COMELEC Chairperson Benjamin Abalos has consistently denied in his public statements any involvement in the NBN-broadband deal. But as the expose and allegations become more explosive, the COMELEC Chairperson suddenly resigns TODAY.What are the political implications of this act?
Finding a way out. The impeachment rap against Abalos is set to start today and "fast-tracked" by Congress prior to his retirement on February 2008. It was expected he will wage a valiant battle in the impeachment process, or lose everything prior to his retirement from government service. However, the prospect of a long, drawn-out legal battle in the Senate may have been too much for the embattled poll chief. Thus, the way out is resignation.
Finding a new arena. With the resignation of Abalos from COMELEC, he is technically beyond the reach of Congress. Who will venture to prosecute him in the legal arena, via the courts of the land? It is assumed that with his background as a lawyer, and former judge, the battle may not be as difficult for him in the courts as it may be in a well-publicized and politically-charged impeachment proceedings.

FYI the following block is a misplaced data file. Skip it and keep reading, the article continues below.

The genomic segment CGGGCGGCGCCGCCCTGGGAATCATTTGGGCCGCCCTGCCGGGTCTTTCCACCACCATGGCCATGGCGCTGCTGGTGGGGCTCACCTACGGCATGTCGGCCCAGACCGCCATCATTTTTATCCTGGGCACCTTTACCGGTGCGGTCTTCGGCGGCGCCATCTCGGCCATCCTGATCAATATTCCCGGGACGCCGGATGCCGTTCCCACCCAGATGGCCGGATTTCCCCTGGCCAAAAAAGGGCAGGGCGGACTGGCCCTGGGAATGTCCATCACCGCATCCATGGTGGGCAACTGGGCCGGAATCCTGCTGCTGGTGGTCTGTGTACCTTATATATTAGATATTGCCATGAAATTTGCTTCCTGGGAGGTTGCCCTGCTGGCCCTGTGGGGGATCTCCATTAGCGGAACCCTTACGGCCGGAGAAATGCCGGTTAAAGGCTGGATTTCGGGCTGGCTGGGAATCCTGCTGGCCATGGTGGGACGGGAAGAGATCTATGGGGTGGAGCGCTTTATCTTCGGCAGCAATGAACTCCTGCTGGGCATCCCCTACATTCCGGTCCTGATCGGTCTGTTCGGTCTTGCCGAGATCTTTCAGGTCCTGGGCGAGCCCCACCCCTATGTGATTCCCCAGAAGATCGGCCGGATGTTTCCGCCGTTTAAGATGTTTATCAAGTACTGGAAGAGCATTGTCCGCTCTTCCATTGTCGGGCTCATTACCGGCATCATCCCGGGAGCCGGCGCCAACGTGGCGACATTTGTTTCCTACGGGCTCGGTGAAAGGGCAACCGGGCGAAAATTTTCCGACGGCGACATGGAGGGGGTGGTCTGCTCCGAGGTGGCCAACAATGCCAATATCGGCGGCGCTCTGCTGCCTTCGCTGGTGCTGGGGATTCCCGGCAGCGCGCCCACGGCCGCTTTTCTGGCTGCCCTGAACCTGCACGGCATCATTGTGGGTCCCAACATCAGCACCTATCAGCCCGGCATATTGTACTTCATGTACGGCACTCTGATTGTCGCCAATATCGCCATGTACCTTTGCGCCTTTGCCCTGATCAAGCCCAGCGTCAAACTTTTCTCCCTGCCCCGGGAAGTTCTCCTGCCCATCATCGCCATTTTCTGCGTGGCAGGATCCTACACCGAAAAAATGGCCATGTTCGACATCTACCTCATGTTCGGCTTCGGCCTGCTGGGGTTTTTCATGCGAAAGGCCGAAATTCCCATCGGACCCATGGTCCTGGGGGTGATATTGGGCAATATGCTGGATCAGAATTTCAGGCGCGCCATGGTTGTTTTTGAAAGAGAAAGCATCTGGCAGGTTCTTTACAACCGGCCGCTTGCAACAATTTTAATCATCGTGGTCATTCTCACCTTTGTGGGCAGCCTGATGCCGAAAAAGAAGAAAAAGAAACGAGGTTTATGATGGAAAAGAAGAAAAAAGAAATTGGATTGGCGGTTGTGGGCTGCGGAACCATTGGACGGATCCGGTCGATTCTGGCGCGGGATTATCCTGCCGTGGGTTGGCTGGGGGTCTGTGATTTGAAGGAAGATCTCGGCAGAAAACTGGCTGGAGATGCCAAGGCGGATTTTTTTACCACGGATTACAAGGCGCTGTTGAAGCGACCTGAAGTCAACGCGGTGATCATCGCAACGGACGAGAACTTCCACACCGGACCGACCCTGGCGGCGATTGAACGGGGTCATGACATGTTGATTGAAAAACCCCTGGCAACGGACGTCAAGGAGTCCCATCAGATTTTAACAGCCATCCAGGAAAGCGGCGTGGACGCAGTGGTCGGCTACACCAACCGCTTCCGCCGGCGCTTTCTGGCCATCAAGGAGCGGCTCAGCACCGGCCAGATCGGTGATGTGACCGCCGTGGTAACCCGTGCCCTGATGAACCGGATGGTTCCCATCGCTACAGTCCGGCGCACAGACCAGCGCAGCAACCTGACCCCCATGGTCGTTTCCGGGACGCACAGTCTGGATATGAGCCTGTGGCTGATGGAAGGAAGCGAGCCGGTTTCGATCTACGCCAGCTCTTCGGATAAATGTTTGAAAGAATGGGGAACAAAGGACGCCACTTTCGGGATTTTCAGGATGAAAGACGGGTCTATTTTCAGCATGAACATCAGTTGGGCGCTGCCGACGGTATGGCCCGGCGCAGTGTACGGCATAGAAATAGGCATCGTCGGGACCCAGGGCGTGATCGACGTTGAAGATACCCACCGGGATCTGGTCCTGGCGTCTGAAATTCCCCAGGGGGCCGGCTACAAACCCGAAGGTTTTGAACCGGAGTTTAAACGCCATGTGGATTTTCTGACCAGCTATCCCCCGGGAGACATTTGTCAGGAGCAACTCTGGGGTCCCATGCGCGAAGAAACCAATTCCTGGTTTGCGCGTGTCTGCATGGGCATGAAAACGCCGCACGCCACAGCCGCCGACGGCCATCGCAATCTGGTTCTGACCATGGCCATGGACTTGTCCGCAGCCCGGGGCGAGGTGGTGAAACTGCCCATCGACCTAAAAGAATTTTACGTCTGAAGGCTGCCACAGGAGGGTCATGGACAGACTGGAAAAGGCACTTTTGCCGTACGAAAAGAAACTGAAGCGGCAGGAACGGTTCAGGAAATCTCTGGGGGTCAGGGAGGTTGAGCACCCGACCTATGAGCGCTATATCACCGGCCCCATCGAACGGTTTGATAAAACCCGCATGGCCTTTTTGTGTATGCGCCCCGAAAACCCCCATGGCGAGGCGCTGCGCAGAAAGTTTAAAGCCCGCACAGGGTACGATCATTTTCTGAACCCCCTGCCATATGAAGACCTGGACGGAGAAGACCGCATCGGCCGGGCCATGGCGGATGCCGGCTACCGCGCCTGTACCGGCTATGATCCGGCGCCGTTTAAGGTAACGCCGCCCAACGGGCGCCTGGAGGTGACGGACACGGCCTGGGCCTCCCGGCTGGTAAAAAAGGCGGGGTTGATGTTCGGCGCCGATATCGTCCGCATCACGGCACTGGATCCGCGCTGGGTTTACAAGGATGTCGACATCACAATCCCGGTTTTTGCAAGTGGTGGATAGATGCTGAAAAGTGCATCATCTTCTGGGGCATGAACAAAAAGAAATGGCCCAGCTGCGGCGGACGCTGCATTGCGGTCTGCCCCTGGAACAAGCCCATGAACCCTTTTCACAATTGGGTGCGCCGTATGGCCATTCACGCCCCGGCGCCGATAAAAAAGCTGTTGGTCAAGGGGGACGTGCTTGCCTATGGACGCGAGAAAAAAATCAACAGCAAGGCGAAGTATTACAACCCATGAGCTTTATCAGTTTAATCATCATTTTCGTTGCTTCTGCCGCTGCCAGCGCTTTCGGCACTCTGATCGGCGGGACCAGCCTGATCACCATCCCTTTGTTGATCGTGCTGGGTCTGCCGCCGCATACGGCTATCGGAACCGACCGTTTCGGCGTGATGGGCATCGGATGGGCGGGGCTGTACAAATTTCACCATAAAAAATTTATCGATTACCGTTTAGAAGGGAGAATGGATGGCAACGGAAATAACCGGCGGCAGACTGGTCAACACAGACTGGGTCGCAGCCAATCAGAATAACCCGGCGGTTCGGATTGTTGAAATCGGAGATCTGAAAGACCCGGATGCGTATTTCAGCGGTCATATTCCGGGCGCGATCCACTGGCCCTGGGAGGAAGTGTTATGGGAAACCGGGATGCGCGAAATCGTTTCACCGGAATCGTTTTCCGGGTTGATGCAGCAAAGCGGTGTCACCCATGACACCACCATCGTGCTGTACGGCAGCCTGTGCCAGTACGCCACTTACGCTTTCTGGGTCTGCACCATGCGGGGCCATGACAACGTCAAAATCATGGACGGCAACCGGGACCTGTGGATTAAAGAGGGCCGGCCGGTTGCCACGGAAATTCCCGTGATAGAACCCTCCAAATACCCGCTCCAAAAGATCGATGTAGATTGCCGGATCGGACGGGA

Cutting ties. But will the resignation also imply a parting of ways between Abalos and allies in the Arroyo government? It may be too early to tell at this point. For one, a consideration in the decision to resign may have been the fact that Congress is the turf of Speaker Jose De Venecia, whose son is implicating Abalos in the broadband scandal. Another may be the level of support for Abalos that can be afforded by Malacanang, without significantly exposing itself to political vulnerability due to the scandal.
Thus, the resignation may be viewed as a combination of legal strategy and political maneuver. The first would seek to provide a breathing space for Abalos, the latter would put a breathing space for political leaders implicated in the scandal.